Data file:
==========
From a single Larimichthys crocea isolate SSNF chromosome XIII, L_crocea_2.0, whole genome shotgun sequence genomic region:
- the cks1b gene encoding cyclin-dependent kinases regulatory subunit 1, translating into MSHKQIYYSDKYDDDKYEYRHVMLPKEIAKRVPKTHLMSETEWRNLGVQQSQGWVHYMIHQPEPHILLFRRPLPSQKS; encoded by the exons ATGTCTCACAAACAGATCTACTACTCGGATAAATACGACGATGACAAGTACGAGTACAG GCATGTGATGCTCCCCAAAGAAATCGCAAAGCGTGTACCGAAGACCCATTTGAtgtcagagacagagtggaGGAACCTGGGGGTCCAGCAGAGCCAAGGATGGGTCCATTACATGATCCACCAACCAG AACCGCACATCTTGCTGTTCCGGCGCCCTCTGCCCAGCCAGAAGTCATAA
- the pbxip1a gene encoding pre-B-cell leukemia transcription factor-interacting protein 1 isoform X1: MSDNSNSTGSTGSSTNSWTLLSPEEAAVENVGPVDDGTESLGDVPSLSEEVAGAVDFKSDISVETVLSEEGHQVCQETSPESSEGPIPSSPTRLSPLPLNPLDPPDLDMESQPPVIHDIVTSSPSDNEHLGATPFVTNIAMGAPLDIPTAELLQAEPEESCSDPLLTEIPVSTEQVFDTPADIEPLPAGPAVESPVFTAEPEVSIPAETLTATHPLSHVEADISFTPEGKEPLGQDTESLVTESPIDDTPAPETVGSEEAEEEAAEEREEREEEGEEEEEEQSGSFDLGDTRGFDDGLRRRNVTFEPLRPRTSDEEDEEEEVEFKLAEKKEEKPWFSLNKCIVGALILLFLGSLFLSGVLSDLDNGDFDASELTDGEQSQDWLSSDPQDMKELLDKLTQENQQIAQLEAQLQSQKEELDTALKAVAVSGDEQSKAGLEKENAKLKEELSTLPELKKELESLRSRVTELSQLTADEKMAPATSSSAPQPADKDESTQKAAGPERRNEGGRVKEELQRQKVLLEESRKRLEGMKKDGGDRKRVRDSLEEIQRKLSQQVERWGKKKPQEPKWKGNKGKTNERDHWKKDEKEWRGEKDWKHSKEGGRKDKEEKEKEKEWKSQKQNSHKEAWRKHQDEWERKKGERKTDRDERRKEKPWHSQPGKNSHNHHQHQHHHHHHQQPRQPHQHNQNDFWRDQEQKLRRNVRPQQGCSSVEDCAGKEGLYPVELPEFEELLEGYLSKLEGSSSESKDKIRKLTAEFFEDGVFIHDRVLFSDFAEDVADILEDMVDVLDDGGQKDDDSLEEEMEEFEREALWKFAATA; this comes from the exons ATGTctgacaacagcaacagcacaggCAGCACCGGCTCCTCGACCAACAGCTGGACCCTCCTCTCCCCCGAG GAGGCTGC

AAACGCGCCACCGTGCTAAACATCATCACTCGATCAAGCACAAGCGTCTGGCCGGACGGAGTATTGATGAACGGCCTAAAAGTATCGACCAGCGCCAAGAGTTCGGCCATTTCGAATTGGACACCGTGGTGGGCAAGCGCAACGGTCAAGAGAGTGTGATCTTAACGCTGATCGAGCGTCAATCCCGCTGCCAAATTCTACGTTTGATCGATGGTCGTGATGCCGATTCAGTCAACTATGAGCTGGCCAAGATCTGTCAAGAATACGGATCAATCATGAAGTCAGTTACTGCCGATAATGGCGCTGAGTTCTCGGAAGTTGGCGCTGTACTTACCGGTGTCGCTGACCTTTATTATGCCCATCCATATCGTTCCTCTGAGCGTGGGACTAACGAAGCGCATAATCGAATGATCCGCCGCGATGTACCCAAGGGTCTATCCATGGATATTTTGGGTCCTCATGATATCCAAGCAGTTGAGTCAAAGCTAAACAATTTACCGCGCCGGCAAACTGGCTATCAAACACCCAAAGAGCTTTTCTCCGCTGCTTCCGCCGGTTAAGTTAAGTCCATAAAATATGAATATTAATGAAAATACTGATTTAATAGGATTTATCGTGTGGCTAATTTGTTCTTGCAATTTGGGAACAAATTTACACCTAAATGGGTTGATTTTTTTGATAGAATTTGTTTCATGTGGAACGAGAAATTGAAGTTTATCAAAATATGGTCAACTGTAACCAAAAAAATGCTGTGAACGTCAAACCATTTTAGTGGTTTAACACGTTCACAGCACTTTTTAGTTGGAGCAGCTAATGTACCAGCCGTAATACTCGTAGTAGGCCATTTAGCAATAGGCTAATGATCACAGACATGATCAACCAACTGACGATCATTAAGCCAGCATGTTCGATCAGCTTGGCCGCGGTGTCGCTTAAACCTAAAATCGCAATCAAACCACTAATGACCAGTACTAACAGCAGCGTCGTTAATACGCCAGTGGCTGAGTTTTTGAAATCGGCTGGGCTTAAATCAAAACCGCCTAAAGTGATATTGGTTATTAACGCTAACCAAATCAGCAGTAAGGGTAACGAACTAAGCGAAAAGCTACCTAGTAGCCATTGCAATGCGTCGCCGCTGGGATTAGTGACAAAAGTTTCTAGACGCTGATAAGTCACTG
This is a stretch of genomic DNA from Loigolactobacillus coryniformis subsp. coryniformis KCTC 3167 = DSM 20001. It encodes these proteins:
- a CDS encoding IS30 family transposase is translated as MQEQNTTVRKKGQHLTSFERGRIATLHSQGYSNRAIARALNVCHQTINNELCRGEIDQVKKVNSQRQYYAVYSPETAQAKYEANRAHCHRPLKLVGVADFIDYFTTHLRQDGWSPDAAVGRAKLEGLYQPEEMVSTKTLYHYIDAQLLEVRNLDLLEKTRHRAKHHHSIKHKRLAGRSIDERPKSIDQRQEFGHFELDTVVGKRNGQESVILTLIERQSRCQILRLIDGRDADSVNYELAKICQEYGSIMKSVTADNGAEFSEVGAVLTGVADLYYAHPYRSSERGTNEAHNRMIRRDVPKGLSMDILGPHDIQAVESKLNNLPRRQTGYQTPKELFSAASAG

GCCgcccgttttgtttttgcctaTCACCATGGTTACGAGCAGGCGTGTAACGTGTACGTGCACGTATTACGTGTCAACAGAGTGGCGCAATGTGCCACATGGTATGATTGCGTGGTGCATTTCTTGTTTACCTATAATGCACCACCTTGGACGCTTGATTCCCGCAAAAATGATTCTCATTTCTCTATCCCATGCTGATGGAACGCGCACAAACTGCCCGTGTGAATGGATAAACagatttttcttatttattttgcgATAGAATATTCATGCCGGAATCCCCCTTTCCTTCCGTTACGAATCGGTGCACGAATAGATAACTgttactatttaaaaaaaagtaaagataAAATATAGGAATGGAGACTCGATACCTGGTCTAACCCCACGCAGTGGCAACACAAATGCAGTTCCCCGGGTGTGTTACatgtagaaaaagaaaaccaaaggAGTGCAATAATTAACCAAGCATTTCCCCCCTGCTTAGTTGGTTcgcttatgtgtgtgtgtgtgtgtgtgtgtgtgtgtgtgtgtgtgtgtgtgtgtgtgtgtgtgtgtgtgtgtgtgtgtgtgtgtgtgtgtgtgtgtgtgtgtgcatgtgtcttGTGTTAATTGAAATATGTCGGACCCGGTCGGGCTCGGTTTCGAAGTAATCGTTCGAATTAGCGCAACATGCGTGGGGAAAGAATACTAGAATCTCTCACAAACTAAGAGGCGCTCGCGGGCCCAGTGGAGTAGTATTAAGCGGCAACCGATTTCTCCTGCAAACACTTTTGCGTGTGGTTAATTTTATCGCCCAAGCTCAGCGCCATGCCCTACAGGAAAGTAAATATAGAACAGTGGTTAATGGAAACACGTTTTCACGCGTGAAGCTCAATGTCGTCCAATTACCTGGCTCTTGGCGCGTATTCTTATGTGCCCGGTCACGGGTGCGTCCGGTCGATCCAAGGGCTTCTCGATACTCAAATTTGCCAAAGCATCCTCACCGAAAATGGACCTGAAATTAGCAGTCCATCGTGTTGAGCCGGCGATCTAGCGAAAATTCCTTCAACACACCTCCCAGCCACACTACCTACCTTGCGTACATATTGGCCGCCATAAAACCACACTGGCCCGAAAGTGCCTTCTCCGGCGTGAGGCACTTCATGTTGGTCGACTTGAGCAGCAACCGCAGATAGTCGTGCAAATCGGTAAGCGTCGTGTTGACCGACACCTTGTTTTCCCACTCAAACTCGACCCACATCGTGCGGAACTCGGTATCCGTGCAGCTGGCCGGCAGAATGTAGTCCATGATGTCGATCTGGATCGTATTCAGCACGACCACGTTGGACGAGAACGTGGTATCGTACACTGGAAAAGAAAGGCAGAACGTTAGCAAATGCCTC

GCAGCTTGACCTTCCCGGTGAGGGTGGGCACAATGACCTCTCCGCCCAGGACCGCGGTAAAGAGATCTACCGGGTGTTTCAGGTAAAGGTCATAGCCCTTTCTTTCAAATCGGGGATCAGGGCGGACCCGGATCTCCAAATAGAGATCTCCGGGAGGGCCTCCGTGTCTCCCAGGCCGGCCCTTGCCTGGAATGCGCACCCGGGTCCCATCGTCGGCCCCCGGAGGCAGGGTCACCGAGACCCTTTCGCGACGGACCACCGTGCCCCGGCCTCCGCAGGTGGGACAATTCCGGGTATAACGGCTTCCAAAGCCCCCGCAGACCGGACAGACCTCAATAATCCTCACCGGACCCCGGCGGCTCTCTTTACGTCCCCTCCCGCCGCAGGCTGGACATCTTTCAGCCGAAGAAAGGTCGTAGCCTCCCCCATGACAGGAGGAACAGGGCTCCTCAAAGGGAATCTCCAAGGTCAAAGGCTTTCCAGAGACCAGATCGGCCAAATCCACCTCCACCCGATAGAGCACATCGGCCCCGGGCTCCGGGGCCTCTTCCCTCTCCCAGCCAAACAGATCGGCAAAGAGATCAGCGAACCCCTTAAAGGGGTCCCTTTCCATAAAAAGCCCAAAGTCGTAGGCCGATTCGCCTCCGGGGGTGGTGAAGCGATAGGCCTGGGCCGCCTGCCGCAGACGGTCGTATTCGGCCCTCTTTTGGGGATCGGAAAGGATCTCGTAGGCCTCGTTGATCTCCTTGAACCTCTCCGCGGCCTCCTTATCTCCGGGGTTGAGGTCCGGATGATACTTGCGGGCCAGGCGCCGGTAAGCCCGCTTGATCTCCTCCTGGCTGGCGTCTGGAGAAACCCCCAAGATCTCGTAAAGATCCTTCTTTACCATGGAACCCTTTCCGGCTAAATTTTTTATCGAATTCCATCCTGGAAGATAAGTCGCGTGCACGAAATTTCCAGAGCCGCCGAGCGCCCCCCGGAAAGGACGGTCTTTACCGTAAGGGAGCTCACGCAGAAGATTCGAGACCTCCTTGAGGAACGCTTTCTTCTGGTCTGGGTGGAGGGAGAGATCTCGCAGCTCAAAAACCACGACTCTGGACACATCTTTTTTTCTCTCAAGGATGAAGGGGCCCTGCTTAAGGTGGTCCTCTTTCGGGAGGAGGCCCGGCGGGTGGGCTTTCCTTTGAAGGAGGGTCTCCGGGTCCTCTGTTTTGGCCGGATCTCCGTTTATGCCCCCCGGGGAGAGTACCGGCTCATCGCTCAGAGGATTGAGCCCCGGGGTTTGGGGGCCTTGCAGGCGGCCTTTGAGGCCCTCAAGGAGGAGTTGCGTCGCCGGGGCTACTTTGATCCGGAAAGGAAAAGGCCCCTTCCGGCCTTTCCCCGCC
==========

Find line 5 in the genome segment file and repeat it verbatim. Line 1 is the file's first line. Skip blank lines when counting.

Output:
This is a stretch of genomic DNA from Loigolactobacillus coryniformis subsp. coryniformis KCTC 3167 = DSM 20001. It encodes these proteins: